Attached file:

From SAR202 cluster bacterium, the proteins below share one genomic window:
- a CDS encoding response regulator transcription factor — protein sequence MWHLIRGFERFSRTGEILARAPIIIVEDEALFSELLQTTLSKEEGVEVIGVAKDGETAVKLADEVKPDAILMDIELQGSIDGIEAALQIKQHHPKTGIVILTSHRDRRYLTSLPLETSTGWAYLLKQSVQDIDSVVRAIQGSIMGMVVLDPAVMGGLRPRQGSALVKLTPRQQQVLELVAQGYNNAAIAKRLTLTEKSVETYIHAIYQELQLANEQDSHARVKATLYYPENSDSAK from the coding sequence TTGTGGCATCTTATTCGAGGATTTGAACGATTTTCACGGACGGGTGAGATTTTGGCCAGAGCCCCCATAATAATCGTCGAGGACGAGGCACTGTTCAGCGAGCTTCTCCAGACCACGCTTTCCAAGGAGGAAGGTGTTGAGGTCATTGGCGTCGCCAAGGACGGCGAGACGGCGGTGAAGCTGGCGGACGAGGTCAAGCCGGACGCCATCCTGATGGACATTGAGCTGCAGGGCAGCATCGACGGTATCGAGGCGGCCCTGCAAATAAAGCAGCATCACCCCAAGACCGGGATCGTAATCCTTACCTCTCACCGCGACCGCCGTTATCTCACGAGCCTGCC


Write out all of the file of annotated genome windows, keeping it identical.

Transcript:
From SAR202 cluster bacterium, the proteins below share one genomic window:
- a CDS encoding response regulator transcription factor — protein sequence MWHLIRGFERFSRTGEILARAPIIIVEDEALFSELLQTTLSKEEGVEVIGVAKDGETAVKLADEVKPDAILMDIELQGSIDGIEAALQIKQHHPKTGIVILTSHRDRRYLTSLPLETSTGWAYLLKQSVQDIDSVVRAIQGSIMGMVVLDPAVMGGLRPRQGSALVKLTPRQQQVLELVAQGYNNAAIAKRLTLTEKSVETYIHAIYQELQLANEQDSHARVKATLYYPENSDSAK from the coding sequence TTGTGGCATCTTATTCGAGGATTTGAACGATTTTCACGGACGGGTGAGATTTTGGCCAGAGCCCCCATAATAATCGTCGAGGACGAGGCACTGTTCAGCGAGCTTCTCCAGACCACGCTTTCCAAGGAGGAAGGTGTTGAGGTCATTGGCGTCGCCAAGGACGGCGAGACGGCGGTGAAGCTGGCGGACGAGGTCAAGCCGGACGCCATCCTGATGGACATTGAGCTGCAGGGCAGCATCGACGGTATCGAGGCGGCCCTGCAAATAAAGCAGCATCACCCCAAGACCGGGATCGTAATCCTTACCTCTCACCGCGACCGCCGTTATCTCACGAGCCTGCC